Enterprise bargaining 'the big building issue'

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Enterprise bargaining 'the big building issue'

The key question arising out of the Royal Commission into the building and construction industry was whether enterprise bargaining as we understand it was the appropriate way for agreements in that sector to be struck.

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The key question arising out of the Royal Commission into the building and construction industry was whether enterprise bargaining as we understand it was the appropriate way for agreements in that sector to be struck.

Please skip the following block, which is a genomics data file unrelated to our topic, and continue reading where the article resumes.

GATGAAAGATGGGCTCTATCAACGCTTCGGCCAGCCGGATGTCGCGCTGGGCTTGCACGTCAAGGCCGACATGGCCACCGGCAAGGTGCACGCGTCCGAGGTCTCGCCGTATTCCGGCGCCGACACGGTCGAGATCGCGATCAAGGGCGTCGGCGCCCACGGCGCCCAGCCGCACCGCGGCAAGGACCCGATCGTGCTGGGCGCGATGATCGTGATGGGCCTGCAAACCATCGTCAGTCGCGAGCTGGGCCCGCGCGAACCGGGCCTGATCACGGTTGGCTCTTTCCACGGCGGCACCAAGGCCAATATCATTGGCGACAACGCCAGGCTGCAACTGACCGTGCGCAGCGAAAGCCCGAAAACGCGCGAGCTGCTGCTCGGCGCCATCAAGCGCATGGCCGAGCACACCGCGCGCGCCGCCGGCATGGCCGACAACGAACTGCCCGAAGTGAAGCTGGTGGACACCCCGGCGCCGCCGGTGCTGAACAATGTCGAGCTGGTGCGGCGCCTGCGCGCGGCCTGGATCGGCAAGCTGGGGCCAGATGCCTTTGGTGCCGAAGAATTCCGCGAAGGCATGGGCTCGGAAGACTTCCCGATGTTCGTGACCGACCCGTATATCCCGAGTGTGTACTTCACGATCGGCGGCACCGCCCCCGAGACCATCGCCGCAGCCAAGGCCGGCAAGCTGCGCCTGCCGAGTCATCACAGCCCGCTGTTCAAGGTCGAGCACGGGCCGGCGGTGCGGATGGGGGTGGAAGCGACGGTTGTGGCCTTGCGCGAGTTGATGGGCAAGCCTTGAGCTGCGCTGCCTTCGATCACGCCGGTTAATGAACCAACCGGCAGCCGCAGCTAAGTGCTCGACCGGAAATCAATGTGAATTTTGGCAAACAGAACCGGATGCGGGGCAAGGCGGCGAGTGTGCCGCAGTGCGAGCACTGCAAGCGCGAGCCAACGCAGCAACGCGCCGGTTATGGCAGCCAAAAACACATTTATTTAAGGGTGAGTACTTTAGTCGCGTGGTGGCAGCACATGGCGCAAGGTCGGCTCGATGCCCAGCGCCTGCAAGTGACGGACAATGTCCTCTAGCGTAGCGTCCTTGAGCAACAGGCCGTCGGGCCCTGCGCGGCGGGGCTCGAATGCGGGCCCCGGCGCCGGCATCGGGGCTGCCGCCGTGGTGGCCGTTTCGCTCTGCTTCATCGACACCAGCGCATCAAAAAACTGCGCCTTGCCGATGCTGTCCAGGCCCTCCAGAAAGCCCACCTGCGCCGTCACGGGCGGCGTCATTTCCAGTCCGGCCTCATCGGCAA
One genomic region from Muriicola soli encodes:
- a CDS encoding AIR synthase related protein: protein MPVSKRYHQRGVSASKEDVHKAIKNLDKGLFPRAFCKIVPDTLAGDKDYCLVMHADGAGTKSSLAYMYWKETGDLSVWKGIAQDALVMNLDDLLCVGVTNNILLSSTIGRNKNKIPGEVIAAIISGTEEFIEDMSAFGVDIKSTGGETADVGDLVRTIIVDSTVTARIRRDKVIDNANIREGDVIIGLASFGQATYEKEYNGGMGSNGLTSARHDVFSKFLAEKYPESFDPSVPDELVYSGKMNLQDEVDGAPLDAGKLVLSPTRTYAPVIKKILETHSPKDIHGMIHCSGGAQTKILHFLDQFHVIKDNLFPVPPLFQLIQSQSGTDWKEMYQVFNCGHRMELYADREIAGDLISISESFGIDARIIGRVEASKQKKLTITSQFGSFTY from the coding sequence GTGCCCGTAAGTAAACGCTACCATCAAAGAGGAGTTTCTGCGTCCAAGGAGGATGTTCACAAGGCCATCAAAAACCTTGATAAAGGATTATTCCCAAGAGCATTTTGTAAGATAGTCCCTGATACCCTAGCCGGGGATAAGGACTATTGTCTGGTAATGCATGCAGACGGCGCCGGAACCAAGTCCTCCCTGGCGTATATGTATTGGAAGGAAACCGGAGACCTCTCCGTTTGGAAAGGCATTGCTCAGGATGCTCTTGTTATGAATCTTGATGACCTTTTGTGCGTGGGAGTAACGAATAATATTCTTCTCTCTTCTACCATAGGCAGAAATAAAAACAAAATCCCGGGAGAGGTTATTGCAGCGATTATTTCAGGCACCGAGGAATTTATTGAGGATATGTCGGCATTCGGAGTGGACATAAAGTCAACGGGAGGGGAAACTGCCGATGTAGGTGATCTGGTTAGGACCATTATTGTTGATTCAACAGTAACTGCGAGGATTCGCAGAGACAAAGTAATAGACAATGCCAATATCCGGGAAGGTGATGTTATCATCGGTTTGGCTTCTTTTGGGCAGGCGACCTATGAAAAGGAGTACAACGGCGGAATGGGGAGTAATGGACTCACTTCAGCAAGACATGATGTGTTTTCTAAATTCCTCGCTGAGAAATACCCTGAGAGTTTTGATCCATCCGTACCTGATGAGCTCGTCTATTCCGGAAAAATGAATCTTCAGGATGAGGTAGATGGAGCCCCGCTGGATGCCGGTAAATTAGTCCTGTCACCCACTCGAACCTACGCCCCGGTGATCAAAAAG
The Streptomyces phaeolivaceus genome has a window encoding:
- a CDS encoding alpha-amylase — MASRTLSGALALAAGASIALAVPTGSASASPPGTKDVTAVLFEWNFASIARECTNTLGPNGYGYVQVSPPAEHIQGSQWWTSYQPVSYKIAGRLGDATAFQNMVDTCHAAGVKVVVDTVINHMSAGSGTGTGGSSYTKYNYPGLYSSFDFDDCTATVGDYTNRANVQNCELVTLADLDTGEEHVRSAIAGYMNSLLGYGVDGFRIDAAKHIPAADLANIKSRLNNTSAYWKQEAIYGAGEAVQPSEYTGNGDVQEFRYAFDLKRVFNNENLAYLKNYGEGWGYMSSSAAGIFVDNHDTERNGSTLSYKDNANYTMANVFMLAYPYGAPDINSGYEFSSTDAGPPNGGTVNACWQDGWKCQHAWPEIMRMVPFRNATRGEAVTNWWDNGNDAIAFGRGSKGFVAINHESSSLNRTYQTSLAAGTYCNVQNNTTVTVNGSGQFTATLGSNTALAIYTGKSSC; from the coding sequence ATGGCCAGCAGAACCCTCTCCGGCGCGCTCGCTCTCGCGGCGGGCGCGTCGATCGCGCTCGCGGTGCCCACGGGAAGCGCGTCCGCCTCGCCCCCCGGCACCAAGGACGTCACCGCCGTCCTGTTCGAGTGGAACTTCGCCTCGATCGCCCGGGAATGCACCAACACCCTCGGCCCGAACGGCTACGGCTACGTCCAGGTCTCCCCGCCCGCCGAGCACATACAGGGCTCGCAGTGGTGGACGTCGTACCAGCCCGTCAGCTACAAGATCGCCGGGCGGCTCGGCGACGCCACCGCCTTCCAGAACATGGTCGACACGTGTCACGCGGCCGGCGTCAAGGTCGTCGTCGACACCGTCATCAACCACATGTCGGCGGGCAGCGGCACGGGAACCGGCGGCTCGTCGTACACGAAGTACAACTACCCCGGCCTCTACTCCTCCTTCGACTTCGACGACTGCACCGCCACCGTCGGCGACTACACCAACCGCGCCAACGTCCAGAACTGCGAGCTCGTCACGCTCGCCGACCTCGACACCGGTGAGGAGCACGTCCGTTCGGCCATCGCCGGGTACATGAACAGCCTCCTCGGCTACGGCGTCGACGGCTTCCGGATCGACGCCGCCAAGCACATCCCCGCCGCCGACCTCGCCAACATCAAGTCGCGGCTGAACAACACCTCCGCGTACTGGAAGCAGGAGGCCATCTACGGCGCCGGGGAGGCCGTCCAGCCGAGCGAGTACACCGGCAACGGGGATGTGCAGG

So says solicitor Bob Whyburn, who is representing the construction union's national office in the Royal Commission headed by Justice Terence Cole and who a decade ago represented building unions before the NSW Gyles Royal Commission.

Addressing the Workforce enterprise bargaining conference in Sydney this week as Cole embarked upon a fifth week of Sydney hearings, Whyburn said another consideration was what form of agreement making would be preferable to the current system.

While last year's report prepared by the federal Employment Advocate Jonathan Hamberger, which led to federal Workplace Relations Minister Tony Abbott calling for the inquiry, did not identify enterprise bargaining as a significant issue, Whyburn said it was emerging as one of the main focuses of the inquiry.

Whyburn led the conference through a review of information prepared by, and available to, the Commission, to show that while there was a lot of noise about industry level and pattern bargaining, it often suited all industrial parties.